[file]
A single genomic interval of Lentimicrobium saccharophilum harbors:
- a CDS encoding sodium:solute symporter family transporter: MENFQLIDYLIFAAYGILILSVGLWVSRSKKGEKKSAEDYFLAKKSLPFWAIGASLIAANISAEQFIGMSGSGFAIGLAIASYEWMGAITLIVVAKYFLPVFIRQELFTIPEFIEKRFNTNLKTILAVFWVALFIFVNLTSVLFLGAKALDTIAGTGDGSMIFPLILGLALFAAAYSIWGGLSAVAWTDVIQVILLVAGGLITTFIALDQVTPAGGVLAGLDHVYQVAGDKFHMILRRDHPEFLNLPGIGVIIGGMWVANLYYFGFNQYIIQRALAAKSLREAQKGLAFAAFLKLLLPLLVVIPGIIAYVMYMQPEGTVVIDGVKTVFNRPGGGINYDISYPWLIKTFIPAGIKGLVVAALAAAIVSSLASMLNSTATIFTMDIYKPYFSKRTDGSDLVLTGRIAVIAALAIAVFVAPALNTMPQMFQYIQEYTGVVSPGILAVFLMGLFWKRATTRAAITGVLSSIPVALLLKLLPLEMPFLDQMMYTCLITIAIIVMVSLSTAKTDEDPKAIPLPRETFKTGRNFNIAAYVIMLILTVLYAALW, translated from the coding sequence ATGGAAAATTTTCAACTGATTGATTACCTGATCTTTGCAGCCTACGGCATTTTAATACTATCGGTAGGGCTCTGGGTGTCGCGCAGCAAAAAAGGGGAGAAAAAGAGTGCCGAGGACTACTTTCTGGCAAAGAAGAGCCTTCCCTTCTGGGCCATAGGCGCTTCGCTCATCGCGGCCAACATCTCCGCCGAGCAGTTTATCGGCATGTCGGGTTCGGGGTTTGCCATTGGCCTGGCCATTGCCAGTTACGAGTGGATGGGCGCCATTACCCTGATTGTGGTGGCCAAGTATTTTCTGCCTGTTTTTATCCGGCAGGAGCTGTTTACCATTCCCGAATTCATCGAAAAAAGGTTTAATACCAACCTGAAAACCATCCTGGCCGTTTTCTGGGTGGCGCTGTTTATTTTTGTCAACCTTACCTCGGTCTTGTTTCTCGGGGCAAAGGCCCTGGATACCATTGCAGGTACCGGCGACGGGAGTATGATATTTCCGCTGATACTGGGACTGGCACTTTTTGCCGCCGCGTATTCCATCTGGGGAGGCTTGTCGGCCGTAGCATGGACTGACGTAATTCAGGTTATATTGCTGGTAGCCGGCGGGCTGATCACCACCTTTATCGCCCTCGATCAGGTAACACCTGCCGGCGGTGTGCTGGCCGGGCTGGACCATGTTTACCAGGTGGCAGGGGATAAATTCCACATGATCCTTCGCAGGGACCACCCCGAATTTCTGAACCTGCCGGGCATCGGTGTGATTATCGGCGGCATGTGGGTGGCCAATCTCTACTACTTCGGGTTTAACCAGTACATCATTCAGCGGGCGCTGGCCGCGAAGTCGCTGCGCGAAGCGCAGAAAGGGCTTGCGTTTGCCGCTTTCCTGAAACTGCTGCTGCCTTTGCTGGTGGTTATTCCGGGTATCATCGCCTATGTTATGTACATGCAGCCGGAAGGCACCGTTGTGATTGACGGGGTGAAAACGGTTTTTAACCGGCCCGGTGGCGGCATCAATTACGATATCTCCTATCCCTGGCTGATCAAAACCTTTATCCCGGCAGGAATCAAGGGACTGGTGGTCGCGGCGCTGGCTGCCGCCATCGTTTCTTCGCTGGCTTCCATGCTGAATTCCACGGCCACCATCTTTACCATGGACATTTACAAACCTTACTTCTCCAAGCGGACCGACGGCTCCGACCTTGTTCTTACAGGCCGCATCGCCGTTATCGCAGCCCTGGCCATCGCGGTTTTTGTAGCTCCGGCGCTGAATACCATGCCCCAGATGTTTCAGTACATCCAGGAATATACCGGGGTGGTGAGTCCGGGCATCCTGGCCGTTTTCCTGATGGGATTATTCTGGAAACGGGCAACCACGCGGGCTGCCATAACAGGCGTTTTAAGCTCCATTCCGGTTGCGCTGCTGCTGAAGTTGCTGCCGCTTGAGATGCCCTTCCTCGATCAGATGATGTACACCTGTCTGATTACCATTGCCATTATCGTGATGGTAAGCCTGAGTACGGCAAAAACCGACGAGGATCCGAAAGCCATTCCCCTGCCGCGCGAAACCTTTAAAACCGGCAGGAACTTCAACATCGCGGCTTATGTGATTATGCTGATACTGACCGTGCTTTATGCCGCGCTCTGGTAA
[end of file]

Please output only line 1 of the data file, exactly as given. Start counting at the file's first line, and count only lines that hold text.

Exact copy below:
A single genomic interval of Lentimicrobium saccharophilum harbors: